Still, cancer survivors should get at least 2 to 3 cups of vegetables and 1½ to 2 cups of fruits each day because of their other health benefits. It’s not known which of the compounds in vegetables and fruits are most protective, so it’s best to eat different kinds of colorful vegetables and fruits each day.
Is there a difference in the nutritional value of fresh, frozen, and canned vegetables and fruits?
Yes, but they can all be good choices. Fresh foods are usually thought to have the most nutritional value. But some frozen foods can have more nutrients than fresh foods. This is because they are often picked ripe and quickly frozen, and nutrients can be lost in the time between harvesting and eating fresh foods.
Canning is more likely to reduce the heat-sensitive and water-soluble nutrients because of the high temperatures used in the canning process. Also, be aware that some fruits are packed in heavy syrup, and some canned vegetables are high in sodium.
Choose different forms of vegetables and fruits.
Does cooking affect the nutritional value of vegetables?
Cooking vegetables and fruits can help you better absorb certain nutrients, like carotenoids (compounds that give vegetables and fruits their colors). Microwaving and steaming are the best ways to preserve the nutrients, while boiling, especially for a long time, can leach out the water-soluble vitamins.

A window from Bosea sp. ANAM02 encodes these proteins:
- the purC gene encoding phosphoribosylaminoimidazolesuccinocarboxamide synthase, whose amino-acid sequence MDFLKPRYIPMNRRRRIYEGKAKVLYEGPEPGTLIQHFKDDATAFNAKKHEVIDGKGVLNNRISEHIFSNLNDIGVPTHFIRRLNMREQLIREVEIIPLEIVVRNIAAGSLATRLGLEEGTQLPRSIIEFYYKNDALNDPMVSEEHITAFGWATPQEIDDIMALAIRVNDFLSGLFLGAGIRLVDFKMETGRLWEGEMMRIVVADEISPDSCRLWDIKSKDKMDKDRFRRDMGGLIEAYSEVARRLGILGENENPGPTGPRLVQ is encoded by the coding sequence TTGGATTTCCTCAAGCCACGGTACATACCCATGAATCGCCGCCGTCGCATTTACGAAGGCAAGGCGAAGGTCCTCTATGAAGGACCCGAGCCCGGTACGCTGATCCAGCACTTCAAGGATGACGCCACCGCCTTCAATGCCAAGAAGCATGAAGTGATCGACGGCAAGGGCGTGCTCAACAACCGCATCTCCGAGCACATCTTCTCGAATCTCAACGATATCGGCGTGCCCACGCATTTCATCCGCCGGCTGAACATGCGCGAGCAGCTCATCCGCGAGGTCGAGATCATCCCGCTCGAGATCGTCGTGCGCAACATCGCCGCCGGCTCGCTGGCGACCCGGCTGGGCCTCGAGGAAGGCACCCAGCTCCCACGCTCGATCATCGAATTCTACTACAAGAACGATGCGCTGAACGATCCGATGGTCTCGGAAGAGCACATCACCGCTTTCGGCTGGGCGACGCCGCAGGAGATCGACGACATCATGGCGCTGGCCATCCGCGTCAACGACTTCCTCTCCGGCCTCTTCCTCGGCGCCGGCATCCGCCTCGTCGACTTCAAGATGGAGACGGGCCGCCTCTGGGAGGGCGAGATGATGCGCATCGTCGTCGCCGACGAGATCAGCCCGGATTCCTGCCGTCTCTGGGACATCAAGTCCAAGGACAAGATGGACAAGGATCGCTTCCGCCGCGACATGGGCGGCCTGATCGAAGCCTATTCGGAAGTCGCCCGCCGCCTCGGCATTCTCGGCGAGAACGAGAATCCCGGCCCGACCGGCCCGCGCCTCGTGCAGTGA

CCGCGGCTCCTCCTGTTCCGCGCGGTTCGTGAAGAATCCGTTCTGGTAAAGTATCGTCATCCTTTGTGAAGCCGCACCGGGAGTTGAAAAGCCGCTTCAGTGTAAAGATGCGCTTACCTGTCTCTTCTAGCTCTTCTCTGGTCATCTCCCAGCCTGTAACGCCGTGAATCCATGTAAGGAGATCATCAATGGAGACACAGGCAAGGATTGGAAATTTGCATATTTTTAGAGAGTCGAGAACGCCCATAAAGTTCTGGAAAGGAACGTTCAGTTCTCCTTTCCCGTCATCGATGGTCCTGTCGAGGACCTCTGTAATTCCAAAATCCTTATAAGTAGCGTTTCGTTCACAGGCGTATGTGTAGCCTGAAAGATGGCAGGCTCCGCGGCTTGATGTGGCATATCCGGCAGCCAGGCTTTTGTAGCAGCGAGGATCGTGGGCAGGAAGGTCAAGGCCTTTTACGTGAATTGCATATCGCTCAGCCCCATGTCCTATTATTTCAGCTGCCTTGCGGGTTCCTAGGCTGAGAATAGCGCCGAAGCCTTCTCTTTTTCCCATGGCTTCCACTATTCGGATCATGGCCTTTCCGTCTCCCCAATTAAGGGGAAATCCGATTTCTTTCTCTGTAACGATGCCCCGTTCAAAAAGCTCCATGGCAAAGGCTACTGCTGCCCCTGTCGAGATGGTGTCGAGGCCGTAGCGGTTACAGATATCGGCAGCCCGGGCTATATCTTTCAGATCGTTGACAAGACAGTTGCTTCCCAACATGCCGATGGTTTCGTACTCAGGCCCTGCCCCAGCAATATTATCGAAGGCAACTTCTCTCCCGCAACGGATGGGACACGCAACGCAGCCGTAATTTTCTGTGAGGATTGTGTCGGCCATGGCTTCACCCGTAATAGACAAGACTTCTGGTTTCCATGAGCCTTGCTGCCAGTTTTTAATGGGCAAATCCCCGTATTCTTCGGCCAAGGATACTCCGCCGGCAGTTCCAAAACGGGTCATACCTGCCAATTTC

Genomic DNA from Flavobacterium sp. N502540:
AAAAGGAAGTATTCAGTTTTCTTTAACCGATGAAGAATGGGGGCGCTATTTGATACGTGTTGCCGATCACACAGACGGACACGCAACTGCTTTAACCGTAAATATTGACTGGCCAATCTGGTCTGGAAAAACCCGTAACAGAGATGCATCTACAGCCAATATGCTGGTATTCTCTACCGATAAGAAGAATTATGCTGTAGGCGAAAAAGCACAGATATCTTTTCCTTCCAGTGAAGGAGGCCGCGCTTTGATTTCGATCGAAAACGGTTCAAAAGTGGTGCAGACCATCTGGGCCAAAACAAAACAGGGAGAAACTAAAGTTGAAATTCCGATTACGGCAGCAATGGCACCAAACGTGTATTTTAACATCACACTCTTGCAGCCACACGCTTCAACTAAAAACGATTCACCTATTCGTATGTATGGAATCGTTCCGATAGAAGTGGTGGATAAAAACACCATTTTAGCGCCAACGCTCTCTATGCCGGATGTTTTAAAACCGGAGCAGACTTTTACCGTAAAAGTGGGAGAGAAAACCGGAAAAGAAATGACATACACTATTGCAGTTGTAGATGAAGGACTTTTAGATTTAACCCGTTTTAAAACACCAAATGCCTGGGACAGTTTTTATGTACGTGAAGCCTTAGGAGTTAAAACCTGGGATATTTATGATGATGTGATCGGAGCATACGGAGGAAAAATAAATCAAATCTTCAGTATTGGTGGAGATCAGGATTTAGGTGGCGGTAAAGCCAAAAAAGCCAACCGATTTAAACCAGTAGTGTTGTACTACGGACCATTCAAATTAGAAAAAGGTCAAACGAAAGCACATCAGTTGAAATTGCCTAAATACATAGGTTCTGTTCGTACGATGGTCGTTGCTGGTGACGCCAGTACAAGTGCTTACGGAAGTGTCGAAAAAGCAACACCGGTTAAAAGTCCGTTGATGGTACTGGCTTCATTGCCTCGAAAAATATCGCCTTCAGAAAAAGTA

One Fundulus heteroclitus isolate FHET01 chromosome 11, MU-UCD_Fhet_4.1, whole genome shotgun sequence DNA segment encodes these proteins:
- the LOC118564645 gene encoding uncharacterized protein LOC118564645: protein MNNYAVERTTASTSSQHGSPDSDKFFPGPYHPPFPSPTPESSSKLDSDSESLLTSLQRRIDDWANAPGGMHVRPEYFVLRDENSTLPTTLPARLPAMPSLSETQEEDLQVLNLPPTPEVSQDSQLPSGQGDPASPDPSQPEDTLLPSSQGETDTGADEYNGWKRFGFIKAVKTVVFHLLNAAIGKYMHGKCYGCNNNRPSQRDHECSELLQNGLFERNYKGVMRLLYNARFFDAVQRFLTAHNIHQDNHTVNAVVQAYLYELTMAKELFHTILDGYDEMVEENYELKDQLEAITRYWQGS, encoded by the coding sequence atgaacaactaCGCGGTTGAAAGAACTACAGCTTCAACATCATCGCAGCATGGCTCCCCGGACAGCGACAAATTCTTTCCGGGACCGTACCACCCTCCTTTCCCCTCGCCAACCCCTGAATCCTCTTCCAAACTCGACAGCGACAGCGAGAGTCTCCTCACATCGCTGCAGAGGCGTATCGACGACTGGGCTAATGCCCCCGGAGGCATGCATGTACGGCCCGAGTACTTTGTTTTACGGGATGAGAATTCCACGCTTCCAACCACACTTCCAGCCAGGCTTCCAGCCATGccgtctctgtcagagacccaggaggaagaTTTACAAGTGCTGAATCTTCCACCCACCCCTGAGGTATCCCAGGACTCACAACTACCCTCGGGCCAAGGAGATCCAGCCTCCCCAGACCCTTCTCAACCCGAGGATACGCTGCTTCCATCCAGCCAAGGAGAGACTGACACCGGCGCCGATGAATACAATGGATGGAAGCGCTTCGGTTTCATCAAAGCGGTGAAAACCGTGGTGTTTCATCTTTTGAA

Should I juice my vegetables and fruits?
Juicing can add variety to your diet and can be a good way to get vegetables and fruits, especially if you have trouble chewing or swallowing. Juicing also helps the body absorb some of the nutrients in vegetables and fruits. But juices may be less filling than whole vegetables and fruits, and they contain less fiber. Drinking a lot of fruit juice can add extra calories to a person’s diet, too.
Buy juice products that are 100% vegetable or fruit juices and pasteurized to remove harmful germs. These are better for everyone, but are especially important for people who may have weak immune systems, such as those getting chemotherapy.
Do vegetarian diets reduce the risk of cancer coming back?
No direct evidence has shown that vegetarian diets help reduce the risk of cancer coming back when compared to a diet that contains meat and is high in vegetables, fruits, and whole grains and low in red meats. But vegetarian diets can be good for you because they tend to be low in saturated fat and high in fiber, vitamins, and phytochemicals.